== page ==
When it comes to a project like the El Moore, with its myriad, interconnected details that all require special attention, it’s an understatement to say that it is imperative to have good leadership and oversight. The success of the project, of course, depends on a successful team effort, and at the helm of the El Moore construction team is Tom Prister with the Monahan Company. Tom has enjoyed a career with Monahan for over 25 years, managing a diverse array of project assignments including schools, hospitals, commercial spaces, and apartment buildings. Tom’s role is the on-site project manager. He’s responsible for scheduling,, overseeing the installations of all materials, and coordinating all the trades,– all of this working together to make sure that the project finishes on time and on budget with the highest of quality. Simply put, Tom’s goal is to have a successful project and a satisfied client.
1. What do you appreciate most about the El Moore project?
I enjoy the challenge of it – the harder the project, the more enthusiastic I am about it. I would have to say I appreciate the job as a whole. All its green technology aspects –solar, geothermal, and the thermal envelope — coupled with the age of the historic building and its preexisting conditions presented some unique challenges, particularly opening up the roof to erect cabins while maintaining a tight thermal envelope. Not everybody has the patience and tenacity to finish a project of this type.
- Any favorite features?
It is hard to narrow it down to one feature. I really enjoy the façade of the building, the rooftop cabins, and the greenhouse. I can say I really appreciate the history on the front of building, the architecture and the beautiful masonry. Having once owned a masonry building, I can appreciate all the intricate details reflected in the stone.
- How would you hope this project would influence the community and property development at large?
With the data being shared with the community I would hope that developers would be more receptive to the idea that energy efficiency can be implemented in any building in a way that exceeds current energy standards. I would caution developers to look beyond the short term return on investment. We can’t stick our heads in the sand regarding energy. I think the industry is getting wiser about this – 25yrs ago things were simply built for short term bottom line, but the cost of energy is more expensive today – it requires a longer term view.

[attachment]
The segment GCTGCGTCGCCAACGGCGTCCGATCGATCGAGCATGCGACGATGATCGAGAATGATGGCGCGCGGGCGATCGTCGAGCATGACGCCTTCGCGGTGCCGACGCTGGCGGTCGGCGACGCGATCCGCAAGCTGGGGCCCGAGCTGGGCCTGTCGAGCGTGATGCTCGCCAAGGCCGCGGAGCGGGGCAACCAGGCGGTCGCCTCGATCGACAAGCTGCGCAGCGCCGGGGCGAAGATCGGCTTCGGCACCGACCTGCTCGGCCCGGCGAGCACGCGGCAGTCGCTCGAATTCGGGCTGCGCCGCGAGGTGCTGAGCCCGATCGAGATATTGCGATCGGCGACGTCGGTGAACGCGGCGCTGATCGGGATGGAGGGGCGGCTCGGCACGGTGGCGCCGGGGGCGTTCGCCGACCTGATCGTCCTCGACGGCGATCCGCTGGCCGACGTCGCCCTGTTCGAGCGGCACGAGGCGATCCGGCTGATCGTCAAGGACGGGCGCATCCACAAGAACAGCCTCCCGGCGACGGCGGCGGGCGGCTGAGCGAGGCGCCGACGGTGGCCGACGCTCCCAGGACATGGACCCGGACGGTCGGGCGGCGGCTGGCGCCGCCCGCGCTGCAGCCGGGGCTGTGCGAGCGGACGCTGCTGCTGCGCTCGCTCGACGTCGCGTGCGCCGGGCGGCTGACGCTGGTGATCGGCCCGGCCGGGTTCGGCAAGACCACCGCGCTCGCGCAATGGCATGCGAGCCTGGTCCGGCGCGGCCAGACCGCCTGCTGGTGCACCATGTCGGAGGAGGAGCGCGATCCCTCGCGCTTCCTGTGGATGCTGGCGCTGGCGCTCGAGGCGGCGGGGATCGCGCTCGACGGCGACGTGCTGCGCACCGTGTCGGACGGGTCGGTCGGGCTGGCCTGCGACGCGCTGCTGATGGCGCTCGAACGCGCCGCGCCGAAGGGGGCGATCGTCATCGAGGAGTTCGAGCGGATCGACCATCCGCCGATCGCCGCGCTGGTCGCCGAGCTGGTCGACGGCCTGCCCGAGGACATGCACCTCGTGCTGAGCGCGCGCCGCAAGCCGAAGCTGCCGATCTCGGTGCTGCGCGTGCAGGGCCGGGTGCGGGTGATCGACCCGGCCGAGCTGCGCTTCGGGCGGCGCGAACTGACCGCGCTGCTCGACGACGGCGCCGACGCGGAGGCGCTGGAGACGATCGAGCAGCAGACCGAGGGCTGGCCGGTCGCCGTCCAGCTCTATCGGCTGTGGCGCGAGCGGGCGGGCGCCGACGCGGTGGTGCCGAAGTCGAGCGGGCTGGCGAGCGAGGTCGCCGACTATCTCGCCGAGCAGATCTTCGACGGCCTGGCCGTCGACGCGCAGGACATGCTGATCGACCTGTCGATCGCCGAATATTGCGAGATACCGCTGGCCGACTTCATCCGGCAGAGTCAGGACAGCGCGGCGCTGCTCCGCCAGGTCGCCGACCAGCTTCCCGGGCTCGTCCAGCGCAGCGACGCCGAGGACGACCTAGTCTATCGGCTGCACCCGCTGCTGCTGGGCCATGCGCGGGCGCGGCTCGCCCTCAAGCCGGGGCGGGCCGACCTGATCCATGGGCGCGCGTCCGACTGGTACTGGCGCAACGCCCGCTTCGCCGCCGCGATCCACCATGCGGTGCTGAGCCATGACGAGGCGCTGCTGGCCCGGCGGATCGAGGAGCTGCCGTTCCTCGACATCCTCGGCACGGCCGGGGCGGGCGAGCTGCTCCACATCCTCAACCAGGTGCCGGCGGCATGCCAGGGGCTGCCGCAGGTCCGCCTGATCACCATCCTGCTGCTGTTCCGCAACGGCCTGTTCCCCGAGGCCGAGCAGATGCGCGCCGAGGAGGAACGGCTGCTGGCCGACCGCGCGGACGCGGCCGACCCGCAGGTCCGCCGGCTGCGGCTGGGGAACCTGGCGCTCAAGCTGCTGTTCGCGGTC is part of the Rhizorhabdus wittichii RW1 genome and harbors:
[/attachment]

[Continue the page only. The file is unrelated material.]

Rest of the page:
- Any advice you would offer to others who would like to take on such work around sustainable living?
I would say do a thorough analysis on the front end of the project – sometimes people don’t realize the extent of the cost and the necessary reserves to fund such a project. I can say that this team went in with their eyes wide open. Additionally, I would advise against selecting contractors based solely on their bid – you have to consider the experience and expertise they bring to the table. You do not want to get into a project of this magnitude and then struggle with subcontractors to deliver quality results in a timely manner.
- Thoughts regarding the community design process?
I have been involved with other groups who are committed to community but I would say that I have never worked with a group that is more passionate about their community than the El Moore team. Relationship with the community is an intricate part of what is being done here.
- There is no substitute for experience
- Do the work of due diligence
- Challenge can be invigorating so rise to it!
- Excellence is really the only standard
- Keep focused on the overall goal – no matter how many moving parts.
Those are my two cents. Feel free to share yours. 🙂 Kimberly